The Book Club invites you to join in a discussion of Pastor Bledsoe’s debut novel, Rooster’s Table, next Sunday, October 27th, following service (about 11:15 a.m.).
You can download a free sample or purchase the book at iBooks for your iPad (the book is not available currently in paperback). Action, dialogue and pace are quick as diverse individuals clash and come together in a diner in a small town in Virginia. As the book jacket states it:
“This is a story about how one evening I set out to burn down the restaurant of a friend of mine for righteous cause, how someone who happened into my life redeemed me and how I was anointed in ashes. Oh, and it’s about the problem of knowledge.”
So says Robert Sherman Walker, the primary character and narrator of a multicultural apocalypse that unveils itself in a final fury of action at a table in a local dive in small town, Virginia. That unveiling is twined around characters like the African-American professor of philosophy, Jasmyn Parker, who happens into Robert’s life and provides a counter point to Hank Williams and Johannes Brahms with Thelonius Monk and Billie Holiday. They in turn are threaded into dualities of North/South, male/female, gay/straight, locals/immigrants, mentally challenged/right minded, and Black/White. Their life world is chimed in religious tones from Baptist to Methodist, Episcopalian and Pentecostal with a strong note of Sikhism. Then at an apocalyptic moment, the multicultural experiment of 1980s America erupts one ordinary Tuesday at a restaurant called Rooster’s.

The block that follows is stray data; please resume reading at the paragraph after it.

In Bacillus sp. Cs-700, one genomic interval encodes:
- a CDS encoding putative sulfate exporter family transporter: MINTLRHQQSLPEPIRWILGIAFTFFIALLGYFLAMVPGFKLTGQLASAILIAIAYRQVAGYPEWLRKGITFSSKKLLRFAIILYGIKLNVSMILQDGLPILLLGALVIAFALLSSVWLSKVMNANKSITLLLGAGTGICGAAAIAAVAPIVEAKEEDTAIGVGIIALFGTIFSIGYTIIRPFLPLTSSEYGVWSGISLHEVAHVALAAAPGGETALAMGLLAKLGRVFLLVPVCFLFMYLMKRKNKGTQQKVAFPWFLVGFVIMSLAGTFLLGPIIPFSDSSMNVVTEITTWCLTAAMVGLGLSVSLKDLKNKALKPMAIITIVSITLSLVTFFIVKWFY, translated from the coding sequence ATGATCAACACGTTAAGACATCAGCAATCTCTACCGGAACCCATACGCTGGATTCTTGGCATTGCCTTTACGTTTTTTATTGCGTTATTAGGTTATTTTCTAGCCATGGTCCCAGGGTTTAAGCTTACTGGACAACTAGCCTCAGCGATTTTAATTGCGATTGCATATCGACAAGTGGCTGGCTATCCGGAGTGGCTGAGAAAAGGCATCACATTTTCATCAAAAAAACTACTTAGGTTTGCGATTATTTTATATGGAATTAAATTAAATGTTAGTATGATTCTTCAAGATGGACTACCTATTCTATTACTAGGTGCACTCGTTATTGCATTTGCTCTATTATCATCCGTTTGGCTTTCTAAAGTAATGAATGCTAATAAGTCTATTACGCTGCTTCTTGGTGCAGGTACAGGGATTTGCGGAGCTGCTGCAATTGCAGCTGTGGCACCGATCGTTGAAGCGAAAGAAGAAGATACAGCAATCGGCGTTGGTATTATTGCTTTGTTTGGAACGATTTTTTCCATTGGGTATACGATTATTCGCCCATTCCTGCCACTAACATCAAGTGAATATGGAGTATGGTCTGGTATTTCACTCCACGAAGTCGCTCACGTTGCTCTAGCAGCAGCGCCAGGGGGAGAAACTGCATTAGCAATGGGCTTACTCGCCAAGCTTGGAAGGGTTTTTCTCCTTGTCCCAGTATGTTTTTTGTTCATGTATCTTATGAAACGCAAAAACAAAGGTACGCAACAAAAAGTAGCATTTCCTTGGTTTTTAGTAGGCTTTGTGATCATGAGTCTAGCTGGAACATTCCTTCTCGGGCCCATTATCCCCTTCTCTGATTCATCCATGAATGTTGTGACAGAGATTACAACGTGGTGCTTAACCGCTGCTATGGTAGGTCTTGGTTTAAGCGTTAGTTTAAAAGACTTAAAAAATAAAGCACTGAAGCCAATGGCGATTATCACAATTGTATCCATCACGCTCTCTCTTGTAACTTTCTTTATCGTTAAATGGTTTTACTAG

Join with the author and others as we discuss how the novel was conceived and written and the various insights others bring to the reading of this story. iBooks Store
The Army ten-miler is set for Sunday, October 20th. Please check out the link to the course route and see how your trip will be impacted or not.
Then the following Sunday, October 27th, the Marine Corps Marathon will interfere with your travel to church. Look here for the route: Marine Marathon Map
Please do your best to join us in worship. Even the New Testament spoke about running the race of faith–may these marathoners inspire you to be faithful in worship!
Imagine going through a democratic process in your church, offering persons opportunities to participate and speak to issues then passing whatever it is you’re faced with passing and you pass it with a significant majority but the minority who were in opposition decide to lock the doors to your church and dangle the pastor and other leaders over the ledge of the roof unless they change what was just voted on. Sounds absurd, doesn’t it? It sounds like sacrilege. It certainly is not how the democratic polity of a congregational church is supposed to work. Were such a thing to happen, we would be outraged.